By Peter D. Schaller
Buddhism is flexible, like bamboo.
One of the things I like best about Buddhism is that it can really be something completely different for each student or practitioner. Buddhism is no less than an internal journey to discover the divine peace within each of us. Since we each have very different landscapes in there, the trip is quite different for each individual.
Obviously, there is some basic reading and studying that must be done, in order to understand the essence of Buddhism, but from there, I like to think that there are an infinite number of paths that spread out before us.
As Mahatma Gandhi said “Truth is one, paths are many.”
There are many sutras to read, schools, lineages and teachers to analyze. But at the end of the day, Buddhism is about how we breathe, walk, talk, think, speak and act every minute of every day of our lives.
Many years ago, I discovered Thich Nhat Hanh’s concept of applied Buddhism. During the Vietnam War, he saw so much suffering around him, he realized that the true task of Buddhists was not merely to sit in their temples meditating, but to apply the most basic and essential precepts of Buddhism to the world around them. His work in promoting peace during the war earned him a nomination for a Nobel Peace Prize and the friendship and respect of Martin Luther King Jr.
I will probably keep reading some Buddhist writings and will continue to listen to teachings from Plum Village on my long drives into the mountains, but I have condensed all of my reading and study of Buddhism into five words:
One of the first steps on any path towards spiritual clarity and balance is the renouncing of the self. That is not easy to do in our contemporary culture that prioritizes feeding the ego. We live in an era of pleasure and gluttony, in which we are expected to do anything and everything to make ourselves feel good. Our culture and our economy revolve around consumption, and consumption is expected to bring us infinite pleasure. Every day, we are reminded about how much we should love ourselves, take care of ourselves, please and pamper ourselves, but there is little talk about service to others.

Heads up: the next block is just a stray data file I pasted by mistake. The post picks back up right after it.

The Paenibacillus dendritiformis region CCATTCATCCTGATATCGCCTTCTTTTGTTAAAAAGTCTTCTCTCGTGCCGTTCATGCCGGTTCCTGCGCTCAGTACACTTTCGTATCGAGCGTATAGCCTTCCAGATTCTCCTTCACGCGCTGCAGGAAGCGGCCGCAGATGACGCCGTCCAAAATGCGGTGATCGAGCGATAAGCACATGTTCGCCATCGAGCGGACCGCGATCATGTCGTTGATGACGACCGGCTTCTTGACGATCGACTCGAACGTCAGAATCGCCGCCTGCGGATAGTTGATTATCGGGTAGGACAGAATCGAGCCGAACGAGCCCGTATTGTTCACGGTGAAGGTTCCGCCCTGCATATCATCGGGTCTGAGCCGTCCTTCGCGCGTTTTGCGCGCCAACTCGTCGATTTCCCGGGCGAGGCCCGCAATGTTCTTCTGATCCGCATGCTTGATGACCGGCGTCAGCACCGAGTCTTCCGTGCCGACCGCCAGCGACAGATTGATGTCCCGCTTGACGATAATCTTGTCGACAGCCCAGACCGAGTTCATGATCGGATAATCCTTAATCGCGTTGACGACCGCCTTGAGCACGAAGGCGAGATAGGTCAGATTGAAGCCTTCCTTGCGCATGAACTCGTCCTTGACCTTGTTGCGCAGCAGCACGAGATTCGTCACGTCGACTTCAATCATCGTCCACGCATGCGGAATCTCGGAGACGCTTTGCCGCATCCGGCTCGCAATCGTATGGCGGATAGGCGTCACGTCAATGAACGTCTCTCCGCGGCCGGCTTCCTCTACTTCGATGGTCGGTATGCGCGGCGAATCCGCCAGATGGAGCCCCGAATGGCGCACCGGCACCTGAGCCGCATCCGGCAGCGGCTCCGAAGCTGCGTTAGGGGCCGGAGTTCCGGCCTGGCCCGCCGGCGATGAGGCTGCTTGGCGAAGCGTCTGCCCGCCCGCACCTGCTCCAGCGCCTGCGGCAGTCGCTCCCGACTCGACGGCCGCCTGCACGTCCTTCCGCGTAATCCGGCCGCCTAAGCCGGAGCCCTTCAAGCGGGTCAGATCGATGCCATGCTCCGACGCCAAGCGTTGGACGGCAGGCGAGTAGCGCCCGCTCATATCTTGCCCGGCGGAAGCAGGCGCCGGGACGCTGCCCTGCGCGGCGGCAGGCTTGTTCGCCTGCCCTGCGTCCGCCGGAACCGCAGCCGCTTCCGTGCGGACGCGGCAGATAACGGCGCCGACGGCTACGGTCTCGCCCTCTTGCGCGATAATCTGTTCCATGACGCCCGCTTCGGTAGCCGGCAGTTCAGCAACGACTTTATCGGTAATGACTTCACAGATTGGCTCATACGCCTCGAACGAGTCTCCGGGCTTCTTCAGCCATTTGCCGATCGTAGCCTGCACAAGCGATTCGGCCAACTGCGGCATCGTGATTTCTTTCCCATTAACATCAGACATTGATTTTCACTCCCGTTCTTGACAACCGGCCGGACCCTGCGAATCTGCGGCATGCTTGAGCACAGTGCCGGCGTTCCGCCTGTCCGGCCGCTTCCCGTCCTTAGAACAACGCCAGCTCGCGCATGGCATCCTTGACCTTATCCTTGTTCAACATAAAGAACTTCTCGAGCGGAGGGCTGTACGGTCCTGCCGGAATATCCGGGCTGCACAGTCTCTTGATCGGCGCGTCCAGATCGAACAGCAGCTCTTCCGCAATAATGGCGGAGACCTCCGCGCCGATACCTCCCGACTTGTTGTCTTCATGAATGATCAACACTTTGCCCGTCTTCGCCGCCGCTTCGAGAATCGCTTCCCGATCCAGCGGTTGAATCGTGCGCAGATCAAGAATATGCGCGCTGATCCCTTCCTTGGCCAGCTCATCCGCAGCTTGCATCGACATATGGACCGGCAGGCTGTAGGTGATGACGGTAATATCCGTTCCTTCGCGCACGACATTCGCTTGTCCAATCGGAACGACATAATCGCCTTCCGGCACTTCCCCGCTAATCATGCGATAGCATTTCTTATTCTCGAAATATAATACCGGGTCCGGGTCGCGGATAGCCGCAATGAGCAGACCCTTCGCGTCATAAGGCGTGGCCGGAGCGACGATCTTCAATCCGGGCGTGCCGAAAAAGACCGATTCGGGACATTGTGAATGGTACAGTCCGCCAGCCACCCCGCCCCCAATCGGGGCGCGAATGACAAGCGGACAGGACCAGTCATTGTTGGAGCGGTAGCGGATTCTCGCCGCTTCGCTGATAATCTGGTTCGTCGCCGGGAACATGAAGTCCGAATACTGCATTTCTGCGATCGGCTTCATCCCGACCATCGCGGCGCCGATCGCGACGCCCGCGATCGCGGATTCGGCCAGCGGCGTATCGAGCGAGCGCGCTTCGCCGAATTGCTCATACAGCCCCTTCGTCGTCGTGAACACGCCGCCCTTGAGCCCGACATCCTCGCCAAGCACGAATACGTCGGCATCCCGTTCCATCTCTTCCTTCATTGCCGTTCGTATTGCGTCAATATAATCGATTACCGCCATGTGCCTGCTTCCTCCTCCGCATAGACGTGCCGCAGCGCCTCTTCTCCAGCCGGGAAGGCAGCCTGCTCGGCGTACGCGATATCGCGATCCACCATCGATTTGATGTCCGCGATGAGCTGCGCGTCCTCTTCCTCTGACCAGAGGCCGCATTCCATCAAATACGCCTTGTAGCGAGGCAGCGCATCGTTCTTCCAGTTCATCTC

The truth is, such a fascination with the self is a detriment to spiritual discovery. In order to be free enough to experience the divine—in any tradition—we must diminish the ego to the degree possible. It’s not simple to let go of ourselves, but it allows us to see others more deeply and to recognize the interconnectedness of all beings. There is immense peace in progressing far enough to understand our very small place and importance in the grand scheme of the world.
In the Four Noble Truths, the Buddha also taught about eliminating desire, as it only leads us to suffering. Again, in a culture that teaches us to desire everything, desiring nothing is a formidable task. From infancy, we are taught to want more. This is the driving force in a culture of consumerism. However, the suppression of desire can be achieved through meditative practices of all types (sitting, eating, walking, working, creating, cooking…).
Meditation brings us, intimately, to the present.